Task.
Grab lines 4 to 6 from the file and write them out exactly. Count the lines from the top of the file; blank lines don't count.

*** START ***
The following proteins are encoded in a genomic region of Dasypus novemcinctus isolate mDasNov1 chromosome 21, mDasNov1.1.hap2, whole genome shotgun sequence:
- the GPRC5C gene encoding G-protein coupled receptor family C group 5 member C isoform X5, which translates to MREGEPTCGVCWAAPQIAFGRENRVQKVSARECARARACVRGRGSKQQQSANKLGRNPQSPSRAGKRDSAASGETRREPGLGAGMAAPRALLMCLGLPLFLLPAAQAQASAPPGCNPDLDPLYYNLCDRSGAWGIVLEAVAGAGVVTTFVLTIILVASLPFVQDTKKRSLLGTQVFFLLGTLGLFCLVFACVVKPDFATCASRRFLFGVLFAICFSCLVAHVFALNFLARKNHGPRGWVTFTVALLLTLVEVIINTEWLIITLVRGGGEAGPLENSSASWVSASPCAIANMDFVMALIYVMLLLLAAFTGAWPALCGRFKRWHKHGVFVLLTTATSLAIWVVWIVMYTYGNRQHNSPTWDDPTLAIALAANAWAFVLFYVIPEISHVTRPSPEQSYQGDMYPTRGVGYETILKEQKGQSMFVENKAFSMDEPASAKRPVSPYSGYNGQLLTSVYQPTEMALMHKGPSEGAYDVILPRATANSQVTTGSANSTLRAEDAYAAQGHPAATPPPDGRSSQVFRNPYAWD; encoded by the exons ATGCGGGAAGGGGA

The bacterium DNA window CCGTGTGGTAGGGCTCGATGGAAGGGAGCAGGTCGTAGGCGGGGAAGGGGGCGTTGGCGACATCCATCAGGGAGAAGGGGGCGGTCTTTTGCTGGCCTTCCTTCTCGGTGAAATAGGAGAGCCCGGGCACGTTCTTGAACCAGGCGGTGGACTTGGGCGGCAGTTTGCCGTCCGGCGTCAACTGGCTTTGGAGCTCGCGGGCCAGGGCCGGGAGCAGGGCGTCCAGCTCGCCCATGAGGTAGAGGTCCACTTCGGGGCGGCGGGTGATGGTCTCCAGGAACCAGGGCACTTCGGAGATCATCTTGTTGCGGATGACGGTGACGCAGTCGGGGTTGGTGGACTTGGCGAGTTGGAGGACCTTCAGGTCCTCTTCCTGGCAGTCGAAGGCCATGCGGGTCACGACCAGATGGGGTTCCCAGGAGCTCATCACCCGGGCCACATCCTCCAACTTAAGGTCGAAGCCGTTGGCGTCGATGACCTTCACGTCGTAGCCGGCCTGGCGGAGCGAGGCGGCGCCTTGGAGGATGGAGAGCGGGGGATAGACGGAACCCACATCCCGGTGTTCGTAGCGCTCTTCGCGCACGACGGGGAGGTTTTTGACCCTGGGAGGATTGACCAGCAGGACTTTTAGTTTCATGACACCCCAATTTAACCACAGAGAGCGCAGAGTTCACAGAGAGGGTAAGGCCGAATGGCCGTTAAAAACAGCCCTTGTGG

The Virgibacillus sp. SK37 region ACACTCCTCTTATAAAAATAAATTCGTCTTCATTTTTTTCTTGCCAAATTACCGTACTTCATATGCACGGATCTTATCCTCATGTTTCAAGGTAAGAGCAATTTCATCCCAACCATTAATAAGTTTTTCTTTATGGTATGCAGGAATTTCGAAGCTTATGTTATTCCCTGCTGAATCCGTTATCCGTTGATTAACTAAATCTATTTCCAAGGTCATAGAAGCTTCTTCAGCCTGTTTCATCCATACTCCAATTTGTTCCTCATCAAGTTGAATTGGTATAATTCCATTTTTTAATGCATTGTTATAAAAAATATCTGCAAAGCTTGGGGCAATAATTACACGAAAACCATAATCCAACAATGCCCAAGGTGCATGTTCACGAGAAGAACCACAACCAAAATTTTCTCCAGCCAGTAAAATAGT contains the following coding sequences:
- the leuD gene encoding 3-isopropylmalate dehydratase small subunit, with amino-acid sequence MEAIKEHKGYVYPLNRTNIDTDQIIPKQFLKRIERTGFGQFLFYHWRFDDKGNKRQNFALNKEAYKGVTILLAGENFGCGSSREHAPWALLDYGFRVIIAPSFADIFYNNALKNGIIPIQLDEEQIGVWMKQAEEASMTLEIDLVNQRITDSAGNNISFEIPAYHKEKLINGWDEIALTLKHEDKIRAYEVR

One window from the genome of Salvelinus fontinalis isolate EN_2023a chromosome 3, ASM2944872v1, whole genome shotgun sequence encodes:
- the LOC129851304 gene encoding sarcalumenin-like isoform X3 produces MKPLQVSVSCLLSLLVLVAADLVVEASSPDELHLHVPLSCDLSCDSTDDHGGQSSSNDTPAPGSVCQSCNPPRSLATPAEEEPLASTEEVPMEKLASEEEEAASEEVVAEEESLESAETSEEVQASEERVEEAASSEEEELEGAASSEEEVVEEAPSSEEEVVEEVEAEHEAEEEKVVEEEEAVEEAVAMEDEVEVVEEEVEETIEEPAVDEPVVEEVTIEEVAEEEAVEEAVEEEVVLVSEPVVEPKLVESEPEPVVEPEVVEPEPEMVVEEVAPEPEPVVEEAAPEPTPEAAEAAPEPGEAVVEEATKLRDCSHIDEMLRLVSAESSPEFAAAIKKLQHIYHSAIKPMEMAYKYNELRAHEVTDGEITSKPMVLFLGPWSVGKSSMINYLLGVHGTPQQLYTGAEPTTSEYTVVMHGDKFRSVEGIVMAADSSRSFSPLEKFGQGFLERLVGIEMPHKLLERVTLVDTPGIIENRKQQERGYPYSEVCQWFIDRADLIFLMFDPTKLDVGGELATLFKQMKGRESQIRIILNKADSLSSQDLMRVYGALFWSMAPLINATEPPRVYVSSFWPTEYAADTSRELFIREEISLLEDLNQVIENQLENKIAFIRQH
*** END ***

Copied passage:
The Virgibacillus sp. SK37 region ACACTCCTCTTATAAAAATAAATTCGTCTTCATTTTTTTCTTGCCAAATTACCGTACTTCATATGCACGGATCTTATCCTCATGTTTCAAGGTAAGAGCAATTTCATCCCAACCATTAATAAGTTTTTCTTTATGGTATGCAGGAATTTCGAAGCTTATGTTATTCCCTGCTGAATCCGTTATCCGTTGATTAACTAAATCTATTTCCAAGGTCATAGAAGCTTCTTCAGCCTGTTTCATCCATACTCCAATTTGTTCCTCATCAAGTTGAATTGGTATAATTCCATTTTTTAATGCATTGTTATAAAAAATATCTGCAAAGCTTGGGGCAATAATTACACGAAAACCATAATCCAACAATGCCCAAGGTGCATGTTCACGAGAAGAACCACAACCAAAATTTTCTCCAGCCAGTAAAATAGT contains the following coding sequences:
- the leuD gene encoding 3-isopropylmalate dehydratase small subunit, with amino-acid sequence MEAIKEHKGYVYPLNRTNIDTDQIIPKQFLKRIERTGFGQFLFYHWRFDDKGNKRQNFALNKEAYKGVTILLAGENFGCGSSREHAPWALLDYGFRVIIAPSFADIFYNNALKNGIIPIQLDEEQIGVWMKQAEEASMTLEIDLVNQRITDSAGNNISFEIPAYHKEKLINGWDEIALTLKHEDKIRAYEVR

One window from the genome of Salvelinus fontinalis isolate EN_2023a chromosome 3, ASM2944872v1, whole genome shotgun sequence encodes: